|Publication number||US6954125 B2|
|Application number||US 10/386,488|
|Publication date||11 Oct 2005|
|Filing date||13 Mar 2003|
|Priority date||9 Oct 2002|
|Also published as||US7403086, US20040070474, US20060018062|
|Publication number||10386488, 386488, US 6954125 B2, US 6954125B2, US-B2-6954125, US6954125 B2, US6954125B2|
|Inventors||Zhixin Wu, Yinxian Wang, Kuidong Zhang|
|Original Assignee||Zhejiang Dongzheng Electrical Co., Ltd.|
|Export Citation||BiBTeX, EndNote, RefMan|
|Patent Citations (37), Referenced by (33), Classifications (8), Legal Events (5)|
|External Links: USPTO, USPTO Assignment, Espacenet|
This application is a continuation-in-part of U.S. patent application Ser. No. 10/294,714, filed on Nov. 15, 2002, commonly assigned, and incorporated herein by reference in its entirety. U.S. patent application Ser. No. 10/294,714, in turn, claims priority of Chinese Patent Application No. 02131108.0, filed on Oct. 9, 2002, which is incorporated also herein by reference in its entirety.
1. Field of the Invention
The present invention relates to a ground fault circuit interrupter (GFCI) for load ground-fault protection. More specifically, the invention relates to a GFCI receptacle utilizing an electromagnetic tripper and providing reverse wiring protection.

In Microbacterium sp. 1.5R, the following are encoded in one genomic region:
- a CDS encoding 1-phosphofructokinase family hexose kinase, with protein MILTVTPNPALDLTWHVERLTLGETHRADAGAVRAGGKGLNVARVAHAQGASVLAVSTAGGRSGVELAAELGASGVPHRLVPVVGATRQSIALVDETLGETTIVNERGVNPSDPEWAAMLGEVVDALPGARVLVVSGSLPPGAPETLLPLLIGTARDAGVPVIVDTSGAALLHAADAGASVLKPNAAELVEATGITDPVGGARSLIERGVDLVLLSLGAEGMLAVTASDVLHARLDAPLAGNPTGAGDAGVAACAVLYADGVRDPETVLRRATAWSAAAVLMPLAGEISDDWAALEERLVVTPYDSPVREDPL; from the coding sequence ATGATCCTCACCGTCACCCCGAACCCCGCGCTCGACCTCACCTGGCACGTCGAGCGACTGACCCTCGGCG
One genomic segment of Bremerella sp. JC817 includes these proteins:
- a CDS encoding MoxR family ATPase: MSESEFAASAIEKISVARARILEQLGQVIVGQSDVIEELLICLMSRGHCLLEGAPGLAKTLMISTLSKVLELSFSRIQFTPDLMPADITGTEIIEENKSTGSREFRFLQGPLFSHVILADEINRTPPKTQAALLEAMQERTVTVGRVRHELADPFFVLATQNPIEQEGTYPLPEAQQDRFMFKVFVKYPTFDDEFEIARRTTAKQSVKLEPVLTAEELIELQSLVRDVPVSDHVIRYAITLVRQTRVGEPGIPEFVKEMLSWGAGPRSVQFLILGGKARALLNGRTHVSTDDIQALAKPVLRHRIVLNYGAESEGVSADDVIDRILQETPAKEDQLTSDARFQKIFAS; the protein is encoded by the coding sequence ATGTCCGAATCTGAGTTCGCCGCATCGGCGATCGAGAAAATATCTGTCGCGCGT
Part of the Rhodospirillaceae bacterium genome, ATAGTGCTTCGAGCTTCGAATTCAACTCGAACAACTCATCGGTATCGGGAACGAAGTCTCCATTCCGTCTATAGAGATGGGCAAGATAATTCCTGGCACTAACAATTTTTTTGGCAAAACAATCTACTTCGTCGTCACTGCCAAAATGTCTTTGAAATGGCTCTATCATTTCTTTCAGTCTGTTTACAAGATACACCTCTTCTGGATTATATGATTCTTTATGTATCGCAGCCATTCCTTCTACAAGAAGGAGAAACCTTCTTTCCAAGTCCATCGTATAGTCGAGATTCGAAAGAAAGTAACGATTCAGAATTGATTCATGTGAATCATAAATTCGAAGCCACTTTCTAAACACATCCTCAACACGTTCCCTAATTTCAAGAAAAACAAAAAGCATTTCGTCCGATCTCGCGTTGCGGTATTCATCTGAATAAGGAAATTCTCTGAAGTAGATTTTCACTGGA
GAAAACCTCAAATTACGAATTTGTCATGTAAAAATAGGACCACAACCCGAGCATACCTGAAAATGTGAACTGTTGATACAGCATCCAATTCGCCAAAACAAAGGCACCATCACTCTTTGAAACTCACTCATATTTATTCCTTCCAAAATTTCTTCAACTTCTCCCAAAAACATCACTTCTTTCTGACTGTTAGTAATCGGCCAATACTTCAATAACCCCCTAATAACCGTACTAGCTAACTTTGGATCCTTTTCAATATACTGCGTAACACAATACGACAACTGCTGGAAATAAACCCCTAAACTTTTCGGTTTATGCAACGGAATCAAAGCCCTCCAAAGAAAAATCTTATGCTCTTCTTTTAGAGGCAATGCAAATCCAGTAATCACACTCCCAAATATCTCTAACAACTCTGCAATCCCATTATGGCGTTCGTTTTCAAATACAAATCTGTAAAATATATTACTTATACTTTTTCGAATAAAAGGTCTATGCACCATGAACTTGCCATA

2. Discussion of Related Art
Ground fault circuit interrupter (GFCI) devices are designed to trip in response to the detection of a ground fault condition at an AC load. For example, the ground fault condition may result when a person comes into contact with the line side of the AC load and an earth ground at the same time, a situation that can result in serious injury. The GFCI device detects this condition by using a sensing transformer to detect an imbalance between the currents flowing in the line and neutral conductors of the AC supply, as will occur when some of the current on the line side is being diverted to ground. When such an imbalance is detected, a circuit breaker within the GFCI device is immediately tripped to an open condition, thereby opening both sides of the AC line and removing all power from the load.